No one attacked Trump more in 2016 than his fellow Republicans. The lesson: It didn’t work.

Revisiting the now hollow critiques from Mr. Trump’s own party — those Republicans have all embraced the president and his agenda, going on to serve in his administration or offer him support from Capitol Hill — is raising questions about whether the search for a killer line on Mr. Trump is a fool’s errand.

“Voters on the whole are completely desensitized to personal attacks on Trump at this point,” said Tim Alberta, the author of “American Carnage: On the Front Lines of the Republican Civil War and the Rise of President Trump.”

“Rick Perry called him a ‘cancer’ and then became a cabinet secretary,” he said. “It’s not like a swing voter in a battleground state will hear an ad hominem attack on him and suddenly think, ‘I never thought of it that way.’”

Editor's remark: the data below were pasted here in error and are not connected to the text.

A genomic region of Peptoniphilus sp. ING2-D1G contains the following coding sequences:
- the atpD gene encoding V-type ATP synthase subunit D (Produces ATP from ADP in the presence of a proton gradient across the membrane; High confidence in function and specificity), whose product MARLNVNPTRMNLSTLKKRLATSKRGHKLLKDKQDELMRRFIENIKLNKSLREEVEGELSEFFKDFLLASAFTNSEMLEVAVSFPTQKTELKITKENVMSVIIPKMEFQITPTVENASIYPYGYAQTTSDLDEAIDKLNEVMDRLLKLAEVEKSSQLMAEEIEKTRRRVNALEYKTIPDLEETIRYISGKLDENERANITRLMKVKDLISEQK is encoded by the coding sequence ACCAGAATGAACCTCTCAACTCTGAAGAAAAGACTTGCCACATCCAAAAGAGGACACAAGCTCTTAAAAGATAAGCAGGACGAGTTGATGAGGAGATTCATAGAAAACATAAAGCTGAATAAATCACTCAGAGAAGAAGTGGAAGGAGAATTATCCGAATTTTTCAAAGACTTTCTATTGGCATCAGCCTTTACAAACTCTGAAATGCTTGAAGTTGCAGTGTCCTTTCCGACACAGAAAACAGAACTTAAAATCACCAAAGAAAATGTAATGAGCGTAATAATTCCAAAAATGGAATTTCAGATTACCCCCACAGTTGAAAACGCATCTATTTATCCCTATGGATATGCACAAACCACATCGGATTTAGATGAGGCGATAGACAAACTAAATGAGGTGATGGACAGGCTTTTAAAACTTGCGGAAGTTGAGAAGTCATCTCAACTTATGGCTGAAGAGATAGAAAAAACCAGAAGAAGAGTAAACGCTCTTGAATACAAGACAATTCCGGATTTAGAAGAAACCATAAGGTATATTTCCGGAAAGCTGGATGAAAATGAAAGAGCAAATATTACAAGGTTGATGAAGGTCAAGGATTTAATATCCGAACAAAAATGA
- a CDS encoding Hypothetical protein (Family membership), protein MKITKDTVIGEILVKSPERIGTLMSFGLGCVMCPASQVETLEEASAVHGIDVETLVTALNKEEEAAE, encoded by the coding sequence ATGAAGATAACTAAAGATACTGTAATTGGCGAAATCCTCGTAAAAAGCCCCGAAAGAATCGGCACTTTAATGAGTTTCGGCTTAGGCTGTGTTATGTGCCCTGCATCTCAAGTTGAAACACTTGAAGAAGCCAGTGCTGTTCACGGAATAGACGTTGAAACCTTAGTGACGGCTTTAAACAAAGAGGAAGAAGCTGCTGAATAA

Mr. Alberta, who in researching his book spent time Monday-morning quarterbacking the 2016 election with many of the failed Republican candidates, said that “the unlearned lesson from 2016 for Republicans was that every day spent launching ad hominem attacks on Trump was a day not spent pointing to voters how little he knows about actually running the government.”